This population-based, cross-sectional survey was conducted in Xuzhou, Jiangsu, China, from February 2013 to June 2013. The Probability proportional to size was used to select the sample from all 11 regions in Xuzhou city. First, each region selected five subdistricts/townships in urban/rural areas. Second, each subdistrict/township selected five communities/villages. Final, each household selected one person who had lived in their current residence for at least 5 years and was at least 18 years old with a Kish selection table. Participants who met one of the following criteria were excluded: (1) all patients with a previous diagnosis of hypertension were excluded because behavior control(such as eating less salt) might be a confounder; (2) members of the floating population or temporary residents; (3) individuals with a disability or other severe diseases (such as Kidney disease, Coronary heart disease and stroke etc). Participants were interviewed face-to-face by trained investigators on the day of their regular medical appointments. A total of 39,454 people were selected and 36,157 participated in the survey. The overall response rate was 91.6%.

Each participant was measured three times blood pressure in a sitting position after 5 min of rest by trained and certified observers according to the recommended procedure by the American Heart Association [16]. The participant need to rest 2 min after each measurement, and then do a next measurement. In addition, participants were asked to avert drinking, smoking, using coffee or tea, and physical Training for at least 30 min before their blood pressure measurement. The average of the three readings on consequent 3 days would be used for analysis. One of three cuff sizes (regular adult, large or thigh) was chosen with a standardized mercury sphygmomanometer according to the circumference of the participant’s arm [16]. Hypertension was defined as either an average systolic blood pressure ≥ 140 mmHg or an average diastolic blood pressure ≥ 90 mmHg on at least three separate occasions in a seated position in the right arm [17]. A multistage stratified cluster sampling method based on location, economic characteristics and population distribution was used to obtain prevalence estimates with appropriate precision and adequate representation. Finally, a sample of 36,157 residents of 22 districts in five counties of Xuzhou was interviewed.

Age, sex, body mass index (BMI), marital status, average monthly income, level of education, cigarette smoking, physical activity and family history of hypertension were recorded using a standard self-designed questionnaire. Body height, weight and blood pressure were measured using standard equipment and methods, and BMI was defined as underweight (< 18.5 kg/m2), normal weight (18.5 kg/m2 to 23.9 kg/m2), overweight (24.0 kg/m2 to 27.9 kg/m2) and obese (≥28.0 kg/m2) [18]. Marital status was categorized as single, widowed, married and others (i.e., divorced or separated). Education was categorized as below primary school and primary school, middle school, college and above college level. Cigarette smoking was defined as having smoked at least 100 cigarettes over the lifetime and smoking cessation was defined as having stopped smoking for more than 6 months. Physical activity was defined as participating in moderate or vigorous activity for no less than 30 min per day at least 3 days a week and was measured using the validated Chinese short version of the International Physical Activity Questionnaire [19]. Alcohol drinking was defined as the consumption of at least 30 g alcohol per week for 1 year or more. The Michigan Alcoholism Screening Test (MAST) [20] was used to estimate the level of alcohol dependence. The MAST consists of 25 questions with “yes/no” responses and detects alcohol problems over the last 12 months. Possible item scores are 0, 1, 2 or 5 points. The total MAST score varies between 0 and 53 points [20]. Higher scores indicate greater alcohol dependence. A score of 0 indicates no alcohol dependence, 1–4 indicates low alcohol dependence, 5–6 scores indicates light alcohol dependence, 7–25 indicates mild alcohol dependence, 26–39 indicates moderate alcohol dependence and 40–53 indicates severe alcohol dependence. Participants with a MAST score of at least 5 were considered to be alcohol dependent [20]. The sensitivity and specificity of this cutoff point are, respectively, 0.92 and0.83 [21].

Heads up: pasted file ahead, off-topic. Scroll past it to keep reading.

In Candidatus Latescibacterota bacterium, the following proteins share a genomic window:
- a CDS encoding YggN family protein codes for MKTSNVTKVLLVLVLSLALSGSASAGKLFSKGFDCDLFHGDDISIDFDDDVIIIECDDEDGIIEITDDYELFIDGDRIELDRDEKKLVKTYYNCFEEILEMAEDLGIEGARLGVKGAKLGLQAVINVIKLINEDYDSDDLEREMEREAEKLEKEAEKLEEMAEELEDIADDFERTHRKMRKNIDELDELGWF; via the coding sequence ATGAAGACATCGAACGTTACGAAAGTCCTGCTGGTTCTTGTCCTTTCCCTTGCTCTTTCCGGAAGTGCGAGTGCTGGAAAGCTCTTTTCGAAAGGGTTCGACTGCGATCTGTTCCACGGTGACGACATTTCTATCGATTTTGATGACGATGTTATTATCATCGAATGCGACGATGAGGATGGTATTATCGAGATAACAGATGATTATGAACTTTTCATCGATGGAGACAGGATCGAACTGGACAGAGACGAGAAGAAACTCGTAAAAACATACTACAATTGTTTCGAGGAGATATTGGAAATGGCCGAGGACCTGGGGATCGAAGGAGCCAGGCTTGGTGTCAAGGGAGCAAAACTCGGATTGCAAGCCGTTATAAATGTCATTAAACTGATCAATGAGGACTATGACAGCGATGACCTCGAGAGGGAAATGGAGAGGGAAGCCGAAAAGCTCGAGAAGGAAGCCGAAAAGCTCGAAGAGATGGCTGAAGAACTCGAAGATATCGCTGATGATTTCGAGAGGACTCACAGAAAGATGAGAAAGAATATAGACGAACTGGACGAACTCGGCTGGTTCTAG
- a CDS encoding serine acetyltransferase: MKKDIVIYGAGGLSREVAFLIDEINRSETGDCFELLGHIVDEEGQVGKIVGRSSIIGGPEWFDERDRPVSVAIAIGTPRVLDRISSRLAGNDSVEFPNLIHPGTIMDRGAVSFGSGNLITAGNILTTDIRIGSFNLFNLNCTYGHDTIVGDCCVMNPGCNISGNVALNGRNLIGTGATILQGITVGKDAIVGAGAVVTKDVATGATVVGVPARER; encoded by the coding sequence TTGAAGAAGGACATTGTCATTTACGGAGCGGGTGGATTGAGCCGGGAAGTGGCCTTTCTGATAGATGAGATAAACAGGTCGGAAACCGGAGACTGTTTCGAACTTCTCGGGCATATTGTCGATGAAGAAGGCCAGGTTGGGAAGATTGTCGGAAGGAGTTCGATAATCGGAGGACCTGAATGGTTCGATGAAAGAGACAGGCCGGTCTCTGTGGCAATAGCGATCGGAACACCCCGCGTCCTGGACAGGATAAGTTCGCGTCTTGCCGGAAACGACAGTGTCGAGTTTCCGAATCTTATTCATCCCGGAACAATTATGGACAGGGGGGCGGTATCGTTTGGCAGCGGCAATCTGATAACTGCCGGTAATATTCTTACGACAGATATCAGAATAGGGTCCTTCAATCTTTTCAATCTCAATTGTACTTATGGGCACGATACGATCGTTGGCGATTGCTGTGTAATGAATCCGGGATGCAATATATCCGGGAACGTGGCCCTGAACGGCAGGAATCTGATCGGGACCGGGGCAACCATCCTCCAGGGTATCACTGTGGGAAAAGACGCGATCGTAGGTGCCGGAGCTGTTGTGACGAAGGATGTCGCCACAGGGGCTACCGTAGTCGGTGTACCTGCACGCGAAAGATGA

All the investigators and staff members were carefully trained using standardized protocols for the questionnaires, blood pressure measurements and anthropometric measurements.

Statistical analyses

All statistical analyses were conducted using SPSS 18.0 (IBM Corporation, Armonk, NY, USA). Data were entered twice independently using EpiData 3.1 and checked for errors and inconsistencies to enhance accuracy. Enumeration data were compared using chi-square and quantitative data were compared using t-tests. Spearman’s rank correlation was used to estimate the relationship between alcohol dependence and newly detected hypertension. Logistic regression analysis was performed to measure the probability that alcohol dependence predicts hypertension with adjusted risk factors including age, sex, BMI, marital status, average monthly income, level of education, cigarette smoking and physical activity. All confidence intervals (CIs), estimations and tests used a two-sided error rate of 5%. Continuous variables were described using mean ± standard error or median and quartiles.